Through our Women Helping Women campaigns around the world, we have created a direct connection between female donors and beneficiaries. We have brought women donors to meet the women whose lives they have affected, a life-altering experience for all. (You can see for yourself in the photos from our Women Helping Women trips to Swari and Ndonyo Nasipa!)
Learn more about our Women Helping Women efforts and consider joining us this year at one of Voss Foundation's signature Women Helping Women events in Boston, Oslo, San Francisco and New York.
Or start your own!
This Mother's Day please take a moment to remember what we can do to give women and girls in Africa access to their most basic needs. The water that Voss Foundation wells provide is the engine for growth that empowers those women and girls with the chance and momentum they need to thrive.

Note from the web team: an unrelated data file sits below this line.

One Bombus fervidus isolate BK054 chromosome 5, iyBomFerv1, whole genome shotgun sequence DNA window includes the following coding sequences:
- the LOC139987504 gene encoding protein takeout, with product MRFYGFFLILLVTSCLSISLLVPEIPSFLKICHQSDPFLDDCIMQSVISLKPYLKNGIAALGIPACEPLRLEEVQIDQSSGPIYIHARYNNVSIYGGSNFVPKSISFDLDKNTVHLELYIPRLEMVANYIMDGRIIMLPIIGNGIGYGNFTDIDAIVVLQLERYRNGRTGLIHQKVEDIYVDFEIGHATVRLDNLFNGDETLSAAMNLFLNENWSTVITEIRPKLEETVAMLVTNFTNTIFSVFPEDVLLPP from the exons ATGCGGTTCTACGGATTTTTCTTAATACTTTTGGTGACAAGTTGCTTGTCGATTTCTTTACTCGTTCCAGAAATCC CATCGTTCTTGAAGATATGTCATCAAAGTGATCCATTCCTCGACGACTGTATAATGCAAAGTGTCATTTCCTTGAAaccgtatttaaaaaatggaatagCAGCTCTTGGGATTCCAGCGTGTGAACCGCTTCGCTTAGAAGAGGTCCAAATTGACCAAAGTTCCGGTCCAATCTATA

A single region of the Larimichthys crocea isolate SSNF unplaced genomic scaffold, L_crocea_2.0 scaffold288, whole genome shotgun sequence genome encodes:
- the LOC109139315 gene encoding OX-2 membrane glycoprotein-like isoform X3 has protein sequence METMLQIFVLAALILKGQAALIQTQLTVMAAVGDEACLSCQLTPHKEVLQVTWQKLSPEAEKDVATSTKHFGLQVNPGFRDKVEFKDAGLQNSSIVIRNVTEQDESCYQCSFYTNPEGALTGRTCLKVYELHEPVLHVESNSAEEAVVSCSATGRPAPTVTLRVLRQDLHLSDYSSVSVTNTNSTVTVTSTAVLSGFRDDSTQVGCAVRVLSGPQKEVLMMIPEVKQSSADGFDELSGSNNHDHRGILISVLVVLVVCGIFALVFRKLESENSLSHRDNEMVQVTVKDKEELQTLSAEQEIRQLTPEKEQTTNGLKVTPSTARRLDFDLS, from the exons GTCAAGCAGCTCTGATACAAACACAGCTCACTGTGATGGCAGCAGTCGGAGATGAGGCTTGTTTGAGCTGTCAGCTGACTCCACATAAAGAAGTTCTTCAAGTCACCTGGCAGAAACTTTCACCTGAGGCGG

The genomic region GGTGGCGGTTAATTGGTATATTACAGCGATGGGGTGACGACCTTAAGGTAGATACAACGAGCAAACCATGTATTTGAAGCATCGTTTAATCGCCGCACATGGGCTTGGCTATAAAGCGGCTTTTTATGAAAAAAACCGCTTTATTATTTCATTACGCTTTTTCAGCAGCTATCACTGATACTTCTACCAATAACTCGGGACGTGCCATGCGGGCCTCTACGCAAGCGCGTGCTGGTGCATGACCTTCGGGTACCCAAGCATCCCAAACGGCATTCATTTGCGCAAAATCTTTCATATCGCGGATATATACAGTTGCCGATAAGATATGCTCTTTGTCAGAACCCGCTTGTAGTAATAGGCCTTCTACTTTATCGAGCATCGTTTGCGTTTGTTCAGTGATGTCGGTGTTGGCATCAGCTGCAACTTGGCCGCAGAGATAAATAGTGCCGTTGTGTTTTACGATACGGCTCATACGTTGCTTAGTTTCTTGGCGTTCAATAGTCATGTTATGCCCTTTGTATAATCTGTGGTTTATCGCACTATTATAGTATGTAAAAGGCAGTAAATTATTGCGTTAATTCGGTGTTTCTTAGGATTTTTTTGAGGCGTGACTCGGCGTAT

Sometime amidst all of these events, I will give birth to a baby. In a clean, hygienic environment. I hope the baby is healthy, but of course I don't know for sure. What I do know is that my baby won't die, get sick or be disadvantaged because of a lack of fresh water and sanitation. I know this is a luxury I can expect him or her to enjoy throughout life in a developed country. I also know that the women I have not yet met through my project site visits to Africa won't enjoy such luxury. At least, not without your help...